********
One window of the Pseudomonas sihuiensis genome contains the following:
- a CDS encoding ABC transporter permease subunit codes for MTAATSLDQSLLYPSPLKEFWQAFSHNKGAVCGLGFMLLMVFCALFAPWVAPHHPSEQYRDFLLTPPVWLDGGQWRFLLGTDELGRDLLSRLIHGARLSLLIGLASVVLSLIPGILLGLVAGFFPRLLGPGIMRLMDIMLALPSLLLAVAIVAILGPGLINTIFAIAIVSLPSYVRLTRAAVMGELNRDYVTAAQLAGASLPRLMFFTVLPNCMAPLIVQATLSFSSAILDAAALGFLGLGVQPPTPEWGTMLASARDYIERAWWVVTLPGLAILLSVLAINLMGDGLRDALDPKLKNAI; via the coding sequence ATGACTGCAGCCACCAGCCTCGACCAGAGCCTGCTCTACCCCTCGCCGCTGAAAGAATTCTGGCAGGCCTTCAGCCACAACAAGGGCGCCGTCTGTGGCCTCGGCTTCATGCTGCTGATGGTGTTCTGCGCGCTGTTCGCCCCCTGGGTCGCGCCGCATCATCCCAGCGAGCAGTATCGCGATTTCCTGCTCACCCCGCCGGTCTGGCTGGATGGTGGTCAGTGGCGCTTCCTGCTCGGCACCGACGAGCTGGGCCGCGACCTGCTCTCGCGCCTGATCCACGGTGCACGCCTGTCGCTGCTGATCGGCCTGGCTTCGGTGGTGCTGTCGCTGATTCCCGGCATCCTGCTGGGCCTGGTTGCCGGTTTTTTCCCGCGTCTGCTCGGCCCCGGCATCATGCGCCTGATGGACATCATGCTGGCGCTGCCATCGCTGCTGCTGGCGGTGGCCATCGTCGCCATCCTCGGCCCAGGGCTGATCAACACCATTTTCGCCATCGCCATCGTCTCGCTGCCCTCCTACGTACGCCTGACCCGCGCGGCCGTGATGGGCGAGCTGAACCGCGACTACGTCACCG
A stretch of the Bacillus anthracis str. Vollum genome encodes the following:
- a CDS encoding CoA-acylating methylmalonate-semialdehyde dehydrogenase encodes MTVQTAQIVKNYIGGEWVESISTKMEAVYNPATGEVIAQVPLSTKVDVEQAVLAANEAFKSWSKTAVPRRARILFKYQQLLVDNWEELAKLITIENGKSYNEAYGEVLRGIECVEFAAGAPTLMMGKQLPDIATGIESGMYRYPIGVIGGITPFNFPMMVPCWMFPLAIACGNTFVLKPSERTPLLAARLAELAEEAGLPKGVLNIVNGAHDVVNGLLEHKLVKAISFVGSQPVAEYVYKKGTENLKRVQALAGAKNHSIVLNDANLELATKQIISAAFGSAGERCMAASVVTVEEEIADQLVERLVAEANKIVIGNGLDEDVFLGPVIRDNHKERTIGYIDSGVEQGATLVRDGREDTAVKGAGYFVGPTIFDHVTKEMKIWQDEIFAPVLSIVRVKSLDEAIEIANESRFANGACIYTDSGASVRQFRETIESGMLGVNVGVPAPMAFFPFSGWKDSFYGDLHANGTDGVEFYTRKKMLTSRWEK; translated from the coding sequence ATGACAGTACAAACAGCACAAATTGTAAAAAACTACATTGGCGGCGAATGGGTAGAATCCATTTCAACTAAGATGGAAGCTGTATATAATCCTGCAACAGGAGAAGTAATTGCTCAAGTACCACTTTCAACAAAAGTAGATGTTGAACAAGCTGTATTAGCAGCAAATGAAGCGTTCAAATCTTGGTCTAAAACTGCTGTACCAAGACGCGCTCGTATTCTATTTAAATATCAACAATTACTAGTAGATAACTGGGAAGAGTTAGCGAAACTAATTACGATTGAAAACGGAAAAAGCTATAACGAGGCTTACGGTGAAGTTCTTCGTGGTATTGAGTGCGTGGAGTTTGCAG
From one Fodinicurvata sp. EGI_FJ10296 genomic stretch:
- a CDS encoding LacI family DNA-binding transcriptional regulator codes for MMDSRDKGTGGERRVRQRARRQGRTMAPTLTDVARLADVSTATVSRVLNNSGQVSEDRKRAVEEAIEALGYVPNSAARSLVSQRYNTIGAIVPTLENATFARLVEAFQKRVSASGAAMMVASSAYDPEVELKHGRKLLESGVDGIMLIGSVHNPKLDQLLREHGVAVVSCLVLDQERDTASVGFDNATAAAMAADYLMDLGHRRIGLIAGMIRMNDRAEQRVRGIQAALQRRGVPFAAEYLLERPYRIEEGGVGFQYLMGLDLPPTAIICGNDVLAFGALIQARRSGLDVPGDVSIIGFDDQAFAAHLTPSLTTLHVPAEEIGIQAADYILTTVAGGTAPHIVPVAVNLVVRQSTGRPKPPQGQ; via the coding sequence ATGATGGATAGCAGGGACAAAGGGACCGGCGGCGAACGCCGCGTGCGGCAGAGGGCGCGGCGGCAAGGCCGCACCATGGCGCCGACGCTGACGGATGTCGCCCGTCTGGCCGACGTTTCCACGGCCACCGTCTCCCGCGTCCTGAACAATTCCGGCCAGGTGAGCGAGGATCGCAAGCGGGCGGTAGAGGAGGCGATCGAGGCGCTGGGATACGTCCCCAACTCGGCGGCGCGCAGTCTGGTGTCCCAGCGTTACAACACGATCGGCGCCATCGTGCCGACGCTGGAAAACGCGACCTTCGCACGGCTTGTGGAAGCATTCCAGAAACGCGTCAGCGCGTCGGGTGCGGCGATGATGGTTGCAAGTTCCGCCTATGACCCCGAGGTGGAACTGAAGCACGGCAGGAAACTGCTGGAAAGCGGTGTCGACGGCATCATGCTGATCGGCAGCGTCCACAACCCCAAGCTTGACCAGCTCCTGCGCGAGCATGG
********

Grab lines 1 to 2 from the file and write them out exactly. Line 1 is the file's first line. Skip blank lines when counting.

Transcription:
One window of the Pseudomonas sihuiensis genome contains the following:
- a CDS encoding ABC transporter permease subunit codes for MTAATSLDQSLLYPSPLKEFWQAFSHNKGAVCGLGFMLLMVFCALFAPWVAPHHPSEQYRDFLLTPPVWLDGGQWRFLLGTDELGRDLLSRLIHGARLSLLIGLASVVLSLIPGILLGLVAGFFPRLLGPGIMRLMDIMLALPSLLLAVAIVAILGPGLINTIFAIAIVSLPSYVRLTRAAVMGELNRDYVTAAQLAGASLPRLMFFTVLPNCMAPLIVQATLSFSSAILDAAALGFLGLGVQPPTPEWGTMLASARDYIERAWWVVTLPGLAILLSVLAINLMGDGLRDALDPKLKNAI; via the coding sequence ATGACTGCAGCCACCAGCCTCGACCAGAGCCTGCTCTACCCCTCGCCGCTGAAAGAATTCTGGCAGGCCTTCAGCCACAACAAGGGCGCCGTCTGTGGCCTCGGCTTCATGCTGCTGATGGTGTTCTGCGCGCTGTTCGCCCCCTGGGTCGCGCCGCATCATCCCAGCGAGCAGTATCGCGATTTCCTGCTCACCCCGCCGGTCTGGCTGGATGGTGGTCAGTGGCGCTTCCTGCTCGGCACCGACGAGCTGGGCCGCGACCTGCTCTCGCGCCTGATCCACGGTGCACGCCTGTCGCTGCTGATCGGCCTGGCTTCGGTGGTGCTGTCGCTGATTCCCGGCATCCTGCTGGGCCTGGTTGCCGGTTTTTTCCCGCGTCTGCTCGGCCCCGGCATCATGCGCCTGATGGACATCATGCTGGCGCTGCCATCGCTGCTGCTGGCGGTGGCCATCGTCGCCATCCTCGGCCCAGGGCTGATCAACACCATTTTCGCCATCGCCATCGTCTCGCTGCCCTCCTACGTACGCCTGACCCGCGCGGCCGTGATGGGCGAGCTGAACCGCGACTACGTCACCG